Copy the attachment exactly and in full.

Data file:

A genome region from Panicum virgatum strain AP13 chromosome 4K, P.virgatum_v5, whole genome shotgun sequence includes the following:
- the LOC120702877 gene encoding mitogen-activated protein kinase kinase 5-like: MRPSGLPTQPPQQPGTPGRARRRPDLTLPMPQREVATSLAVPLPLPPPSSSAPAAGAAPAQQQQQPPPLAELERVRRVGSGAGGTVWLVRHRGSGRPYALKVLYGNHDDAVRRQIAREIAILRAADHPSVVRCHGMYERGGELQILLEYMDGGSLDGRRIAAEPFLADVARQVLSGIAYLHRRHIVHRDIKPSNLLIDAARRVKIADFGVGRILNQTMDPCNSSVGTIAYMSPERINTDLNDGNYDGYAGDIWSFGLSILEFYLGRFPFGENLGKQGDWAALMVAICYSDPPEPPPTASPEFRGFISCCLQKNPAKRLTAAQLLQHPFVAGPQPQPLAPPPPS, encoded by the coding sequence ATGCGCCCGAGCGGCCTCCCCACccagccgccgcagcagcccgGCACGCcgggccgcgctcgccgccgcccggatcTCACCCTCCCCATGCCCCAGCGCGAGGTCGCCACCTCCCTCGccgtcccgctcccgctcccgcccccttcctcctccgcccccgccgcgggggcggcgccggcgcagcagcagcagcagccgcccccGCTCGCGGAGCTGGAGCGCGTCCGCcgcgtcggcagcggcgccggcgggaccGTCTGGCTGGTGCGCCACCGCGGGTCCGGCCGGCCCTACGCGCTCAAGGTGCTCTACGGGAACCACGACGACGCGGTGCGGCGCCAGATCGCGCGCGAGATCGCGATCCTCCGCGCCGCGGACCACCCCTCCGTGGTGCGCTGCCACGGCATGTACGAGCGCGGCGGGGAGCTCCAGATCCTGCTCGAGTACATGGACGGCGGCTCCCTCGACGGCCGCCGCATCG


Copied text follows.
A genome region from Panicum virgatum strain AP13 chromosome 4K, P.virgatum_v5, whole genome shotgun sequence includes the following:
- the LOC120702877 gene encoding mitogen-activated protein kinase kinase 5-like: MRPSGLPTQPPQQPGTPGRARRRPDLTLPMPQREVATSLAVPLPLPPPSSSAPAAGAAPAQQQQQPPPLAELERVRRVGSGAGGTVWLVRHRGSGRPYALKVLYGNHDDAVRRQIAREIAILRAADHPSVVRCHGMYERGGELQILLEYMDGGSLDGRRIAAEPFLADVARQVLSGIAYLHRRHIVHRDIKPSNLLIDAARRVKIADFGVGRILNQTMDPCNSSVGTIAYMSPERINTDLNDGNYDGYAGDIWSFGLSILEFYLGRFPFGENLGKQGDWAALMVAICYSDPPEPPPTASPEFRGFISCCLQKNPAKRLTAAQLLQHPFVAGPQPQPLAPPPPS, encoded by the coding sequence ATGCGCCCGAGCGGCCTCCCCACccagccgccgcagcagcccgGCACGCcgggccgcgctcgccgccgcccggatcTCACCCTCCCCATGCCCCAGCGCGAGGTCGCCACCTCCCTCGccgtcccgctcccgctcccgcccccttcctcctccgcccccgccgcgggggcggcgccggcgcagcagcagcagcagccgcccccGCTCGCGGAGCTGGAGCGCGTCCGCcgcgtcggcagcggcgccggcgggaccGTCTGGCTGGTGCGCCACCGCGGGTCCGGCCGGCCCTACGCGCTCAAGGTGCTCTACGGGAACCACGACGACGCGGTGCGGCGCCAGATCGCGCGCGAGATCGCGATCCTCCGCGCCGCGGACCACCCCTCCGTGGTGCGCTGCCACGGCATGTACGAGCGCGGCGGGGAGCTCCAGATCCTGCTCGAGTACATGGACGGCGGCTCCCTCGACGGCCGCCGCATCG